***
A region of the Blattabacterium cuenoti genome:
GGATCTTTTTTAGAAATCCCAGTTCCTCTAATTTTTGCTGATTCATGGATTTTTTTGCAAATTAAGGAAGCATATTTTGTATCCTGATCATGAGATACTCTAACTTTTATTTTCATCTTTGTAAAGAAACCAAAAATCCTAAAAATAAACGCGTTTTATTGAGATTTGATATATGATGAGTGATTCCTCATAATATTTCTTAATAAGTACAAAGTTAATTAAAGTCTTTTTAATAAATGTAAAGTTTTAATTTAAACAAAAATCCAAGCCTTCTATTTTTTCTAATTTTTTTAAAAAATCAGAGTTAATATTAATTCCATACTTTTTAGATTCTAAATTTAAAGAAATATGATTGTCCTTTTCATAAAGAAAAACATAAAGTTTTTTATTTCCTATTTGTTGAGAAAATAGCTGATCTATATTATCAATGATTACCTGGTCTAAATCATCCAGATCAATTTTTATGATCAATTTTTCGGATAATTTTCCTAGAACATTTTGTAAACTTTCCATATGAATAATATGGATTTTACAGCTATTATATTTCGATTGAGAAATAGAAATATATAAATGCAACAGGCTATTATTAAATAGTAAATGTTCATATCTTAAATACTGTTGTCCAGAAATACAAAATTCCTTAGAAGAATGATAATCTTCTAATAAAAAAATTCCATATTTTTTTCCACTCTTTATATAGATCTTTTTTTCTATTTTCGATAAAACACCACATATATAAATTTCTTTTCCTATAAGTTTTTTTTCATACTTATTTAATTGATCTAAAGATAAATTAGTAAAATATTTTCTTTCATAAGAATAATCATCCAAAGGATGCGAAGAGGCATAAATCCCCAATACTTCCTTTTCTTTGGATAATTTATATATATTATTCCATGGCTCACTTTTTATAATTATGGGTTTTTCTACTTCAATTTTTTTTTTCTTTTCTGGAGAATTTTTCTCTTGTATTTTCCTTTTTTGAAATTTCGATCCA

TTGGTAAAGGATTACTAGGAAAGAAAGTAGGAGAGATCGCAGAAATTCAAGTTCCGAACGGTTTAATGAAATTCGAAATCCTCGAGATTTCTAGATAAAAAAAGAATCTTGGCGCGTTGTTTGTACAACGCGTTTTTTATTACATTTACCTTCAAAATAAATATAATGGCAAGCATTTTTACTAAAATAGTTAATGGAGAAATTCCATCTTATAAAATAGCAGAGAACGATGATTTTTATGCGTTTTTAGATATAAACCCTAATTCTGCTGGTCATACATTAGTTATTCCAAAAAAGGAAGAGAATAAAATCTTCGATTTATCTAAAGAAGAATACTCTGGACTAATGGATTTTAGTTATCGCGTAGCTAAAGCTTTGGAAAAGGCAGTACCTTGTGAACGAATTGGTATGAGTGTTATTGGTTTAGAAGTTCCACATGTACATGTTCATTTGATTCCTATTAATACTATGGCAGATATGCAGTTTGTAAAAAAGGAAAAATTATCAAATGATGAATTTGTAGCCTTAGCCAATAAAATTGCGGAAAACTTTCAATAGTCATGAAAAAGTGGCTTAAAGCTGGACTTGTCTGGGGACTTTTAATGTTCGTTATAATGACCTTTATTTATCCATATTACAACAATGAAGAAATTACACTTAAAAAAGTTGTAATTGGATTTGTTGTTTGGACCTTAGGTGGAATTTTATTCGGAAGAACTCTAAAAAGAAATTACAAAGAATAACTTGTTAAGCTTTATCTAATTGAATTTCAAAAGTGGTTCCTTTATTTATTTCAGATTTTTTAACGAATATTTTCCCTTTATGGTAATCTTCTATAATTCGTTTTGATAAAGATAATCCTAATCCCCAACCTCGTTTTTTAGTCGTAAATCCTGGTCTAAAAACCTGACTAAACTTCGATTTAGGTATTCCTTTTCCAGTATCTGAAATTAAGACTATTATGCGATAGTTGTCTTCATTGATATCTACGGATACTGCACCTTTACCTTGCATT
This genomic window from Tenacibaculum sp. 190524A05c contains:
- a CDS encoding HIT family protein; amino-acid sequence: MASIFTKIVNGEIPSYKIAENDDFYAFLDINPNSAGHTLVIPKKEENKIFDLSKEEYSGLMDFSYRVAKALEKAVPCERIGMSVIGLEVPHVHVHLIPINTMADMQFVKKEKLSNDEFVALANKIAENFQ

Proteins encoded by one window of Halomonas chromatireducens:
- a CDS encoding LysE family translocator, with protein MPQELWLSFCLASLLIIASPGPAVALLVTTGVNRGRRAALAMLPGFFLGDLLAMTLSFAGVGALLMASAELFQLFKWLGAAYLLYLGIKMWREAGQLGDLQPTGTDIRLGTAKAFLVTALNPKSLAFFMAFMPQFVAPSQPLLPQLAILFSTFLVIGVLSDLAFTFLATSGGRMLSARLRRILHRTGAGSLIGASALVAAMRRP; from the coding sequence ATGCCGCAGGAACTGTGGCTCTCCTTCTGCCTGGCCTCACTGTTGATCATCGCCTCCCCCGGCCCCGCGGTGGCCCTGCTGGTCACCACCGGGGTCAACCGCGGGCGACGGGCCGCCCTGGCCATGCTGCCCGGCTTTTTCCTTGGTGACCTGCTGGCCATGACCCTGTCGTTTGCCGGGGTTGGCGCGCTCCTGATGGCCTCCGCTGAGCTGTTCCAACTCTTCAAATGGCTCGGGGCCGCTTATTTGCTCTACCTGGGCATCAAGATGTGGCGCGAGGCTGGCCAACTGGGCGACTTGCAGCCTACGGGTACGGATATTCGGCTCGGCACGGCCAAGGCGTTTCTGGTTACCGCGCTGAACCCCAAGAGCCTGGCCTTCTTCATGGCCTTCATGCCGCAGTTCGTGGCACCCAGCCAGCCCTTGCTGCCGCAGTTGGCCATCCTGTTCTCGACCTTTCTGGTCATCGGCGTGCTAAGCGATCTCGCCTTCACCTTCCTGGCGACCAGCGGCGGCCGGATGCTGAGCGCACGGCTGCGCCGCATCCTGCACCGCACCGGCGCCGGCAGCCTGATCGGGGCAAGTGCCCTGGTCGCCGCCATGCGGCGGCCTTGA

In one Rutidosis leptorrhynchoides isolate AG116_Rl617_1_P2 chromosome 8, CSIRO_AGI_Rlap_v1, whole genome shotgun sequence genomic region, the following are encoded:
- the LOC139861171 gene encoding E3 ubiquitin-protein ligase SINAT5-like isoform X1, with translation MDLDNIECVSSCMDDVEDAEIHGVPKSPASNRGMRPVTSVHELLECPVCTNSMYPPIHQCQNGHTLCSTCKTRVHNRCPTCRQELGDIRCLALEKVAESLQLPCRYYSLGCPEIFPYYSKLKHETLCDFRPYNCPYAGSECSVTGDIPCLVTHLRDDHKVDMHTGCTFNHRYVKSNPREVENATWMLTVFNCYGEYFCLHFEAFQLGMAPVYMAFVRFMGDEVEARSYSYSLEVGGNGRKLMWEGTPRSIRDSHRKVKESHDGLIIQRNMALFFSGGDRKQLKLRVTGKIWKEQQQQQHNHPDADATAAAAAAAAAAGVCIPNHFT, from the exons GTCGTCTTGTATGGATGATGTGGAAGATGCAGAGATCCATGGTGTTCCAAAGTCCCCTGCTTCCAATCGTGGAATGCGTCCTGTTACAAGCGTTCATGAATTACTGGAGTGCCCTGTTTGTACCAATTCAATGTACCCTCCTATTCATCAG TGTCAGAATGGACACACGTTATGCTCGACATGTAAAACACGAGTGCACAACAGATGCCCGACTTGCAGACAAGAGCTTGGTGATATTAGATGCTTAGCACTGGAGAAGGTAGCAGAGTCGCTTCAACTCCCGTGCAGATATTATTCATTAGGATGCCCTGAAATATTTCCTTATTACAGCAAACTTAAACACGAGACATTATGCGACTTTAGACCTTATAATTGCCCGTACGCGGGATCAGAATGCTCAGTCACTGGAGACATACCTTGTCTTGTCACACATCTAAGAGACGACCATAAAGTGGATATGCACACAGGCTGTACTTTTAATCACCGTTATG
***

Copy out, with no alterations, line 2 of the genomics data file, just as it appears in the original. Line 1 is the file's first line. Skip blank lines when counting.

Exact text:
GGATCTTTTTTAGAAATCCCAGTTCCTCTAATTTTTGCTGATTCATGGATTTTTTTGCAAATTAAGGAAGCATATTTTGTATCCTGATCATGAGATACTCTAACTTTTATTTTCATCTTTGTAAAGAAACCAAAAATCCTAAAAATAAACGCGTTTTATTGAGATTTGATATATGATGAGTGATTCCTCATAATATTTCTTAATAAGTACAAAGTTAATTAAAGTCTTTTTAATAAATGTAAAGTTTTAATTTAAACAAAAATCCAAGCCTTCTATTTTTTCTAATTTTTTTAAAAAATCAGAGTTAATATTAATTCCATACTTTTTAGATTCTAAATTTAAAGAAATATGATTGTCCTTTTCATAAAGAAAAACATAAAGTTTTTTATTTCCTATTTGTTGAGAAAATAGCTGATCTATATTATCAATGATTACCTGGTCTAAATCATCCAGATCAATTTTTATGATCAATTTTTCGGATAATTTTCCTAGAACATTTTGTAAACTTTCCATATGAATAATATGGATTTTACAGCTATTATATTTCGATTGAGAAATAGAAATATATAAATGCAACAGGCTATTATTAAATAGTAAATGTTCATATCTTAAATACTGTTGTCCAGAAATACAAAATTCCTTAGAAGAATGATAATCTTCTAATAAAAAAATTCCATATTTTTTTCCACTCTTTATATAGATCTTTTTTTCTATTTTCGATAAAACACCACATATATAAATTTCTTTTCCTATAAGTTTTTTTTCATACTTATTTAATTGATCTAAAGATAAATTAGTAAAATATTTTCTTTCATAAGAATAATCATCCAAAGGATGCGAAGAGGCATAAATCCCCAATACTTCCTTTTCTTTGGATAATTTATATATATTATTCCATGGCTCACTTTTTATAATTATGGGTTTTTCTACTTCAATTTTTTTTTTCTTTTCTGGAGAATTTTTCTCTTGTATTTTCCTTTTTTGAAATTTCGATCCA